“Black Cat Oil” Review in AllMusic

Delta Moon
Black Cat Oil

By Hal Horowitz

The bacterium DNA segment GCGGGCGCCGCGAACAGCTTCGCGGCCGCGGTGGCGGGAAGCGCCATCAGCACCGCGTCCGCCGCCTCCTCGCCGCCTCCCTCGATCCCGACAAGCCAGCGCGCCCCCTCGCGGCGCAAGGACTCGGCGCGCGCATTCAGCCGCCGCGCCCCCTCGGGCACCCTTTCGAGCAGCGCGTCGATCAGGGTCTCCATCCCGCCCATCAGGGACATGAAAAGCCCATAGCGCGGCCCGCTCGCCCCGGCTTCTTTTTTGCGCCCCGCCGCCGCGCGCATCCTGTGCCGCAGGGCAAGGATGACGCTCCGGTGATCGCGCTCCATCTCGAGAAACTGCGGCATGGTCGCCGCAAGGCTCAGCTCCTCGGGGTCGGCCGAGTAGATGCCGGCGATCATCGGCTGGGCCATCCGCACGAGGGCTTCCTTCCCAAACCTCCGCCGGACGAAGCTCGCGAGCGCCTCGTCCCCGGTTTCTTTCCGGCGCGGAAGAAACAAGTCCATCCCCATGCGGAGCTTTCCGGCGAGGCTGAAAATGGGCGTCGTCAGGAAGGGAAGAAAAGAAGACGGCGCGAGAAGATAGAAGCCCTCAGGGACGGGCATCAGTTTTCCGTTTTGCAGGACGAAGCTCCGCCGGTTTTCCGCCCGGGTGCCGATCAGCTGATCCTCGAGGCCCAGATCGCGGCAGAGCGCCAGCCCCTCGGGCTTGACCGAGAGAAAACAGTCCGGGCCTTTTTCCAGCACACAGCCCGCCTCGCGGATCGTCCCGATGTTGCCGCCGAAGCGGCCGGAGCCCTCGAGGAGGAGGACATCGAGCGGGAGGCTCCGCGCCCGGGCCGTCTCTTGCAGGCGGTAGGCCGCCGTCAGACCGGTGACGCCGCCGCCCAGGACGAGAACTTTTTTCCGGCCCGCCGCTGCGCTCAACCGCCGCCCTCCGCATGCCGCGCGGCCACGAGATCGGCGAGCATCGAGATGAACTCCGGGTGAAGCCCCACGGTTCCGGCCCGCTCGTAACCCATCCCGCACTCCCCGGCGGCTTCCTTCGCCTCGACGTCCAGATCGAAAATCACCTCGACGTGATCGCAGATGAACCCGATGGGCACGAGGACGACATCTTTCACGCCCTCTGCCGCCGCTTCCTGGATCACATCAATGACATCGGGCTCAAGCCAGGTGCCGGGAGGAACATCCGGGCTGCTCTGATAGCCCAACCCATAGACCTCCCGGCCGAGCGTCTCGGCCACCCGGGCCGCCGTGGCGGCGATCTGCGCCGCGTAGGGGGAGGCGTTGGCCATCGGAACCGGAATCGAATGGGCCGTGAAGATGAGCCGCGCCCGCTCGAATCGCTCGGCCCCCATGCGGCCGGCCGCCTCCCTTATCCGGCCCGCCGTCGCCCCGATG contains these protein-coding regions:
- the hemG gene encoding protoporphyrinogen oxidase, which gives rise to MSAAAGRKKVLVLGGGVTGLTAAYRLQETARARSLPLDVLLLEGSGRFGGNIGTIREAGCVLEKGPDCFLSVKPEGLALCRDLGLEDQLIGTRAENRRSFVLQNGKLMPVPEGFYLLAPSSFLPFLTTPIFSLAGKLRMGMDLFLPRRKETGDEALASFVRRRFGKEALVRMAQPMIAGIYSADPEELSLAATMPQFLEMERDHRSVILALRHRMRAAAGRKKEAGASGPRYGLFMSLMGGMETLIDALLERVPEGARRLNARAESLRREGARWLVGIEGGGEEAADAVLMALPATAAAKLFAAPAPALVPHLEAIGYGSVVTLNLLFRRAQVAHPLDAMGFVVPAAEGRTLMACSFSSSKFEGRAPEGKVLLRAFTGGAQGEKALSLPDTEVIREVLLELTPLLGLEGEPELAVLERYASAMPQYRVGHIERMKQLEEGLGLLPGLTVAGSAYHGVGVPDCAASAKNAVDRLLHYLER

Even though the members of live in the sprawling city of Atlanta, they increasingly resemble a band born and raised in the Mississippi Delta. Tom Gray‘s grainy voice and the way his slide guitar lines interweave with those of Delta Moon co-founder Mark Johnson give the band a rustic style that’s believable if not particularly authentic. Regardless, the band has created an impressive catalog of swampy blues with rock, soul, gospel, and folk strains of with Black Cat Oil, their seventh release, another impressive entry. The approach is somewhat more stripped down with the ever-present standup bass delivering a more organic groove, especially on the title track which, with its interlocking guitars, voodoo overtones, and humid, summer’s night vibe, is as good a capsulation of this group’s technique as anything they have recorded. The lyrics generally concern traveling through the South and life in small towns, and the music’s insistent pulse follows suit, making this a logical audio companion for longer car trips. The walking bass and low boil percussion of “Sunshine” create a slightly ominous feel that contrasts with the song’s upbeat lope. The detailed visuals of the protagonist in “Neon Jesus” who, with one eye shut, his jaw swollen, “tasting blood and seeing stars,” observes the titular figure is another ghostly, unsettling image underscored by Johnson‘s sweet yet stinging slide. Delta Moon traditionally close their albums with a classic Southern blues cover. This time, Mississippi Fred McDowell‘s “Write Me a Few of Your Lines” fills the bill, allowing the guitarists a chance to open up on one of the set’s most rollicking and energized moments. There may not be many musical surprises as Delta Moon enters its second decade, but with an instantly identifiable sound, typically top-notch musicianship, and another batch of smartly written, above-average tunes that could only have been written in the South, there’s nothing wrong with not fixing what’s not broken.

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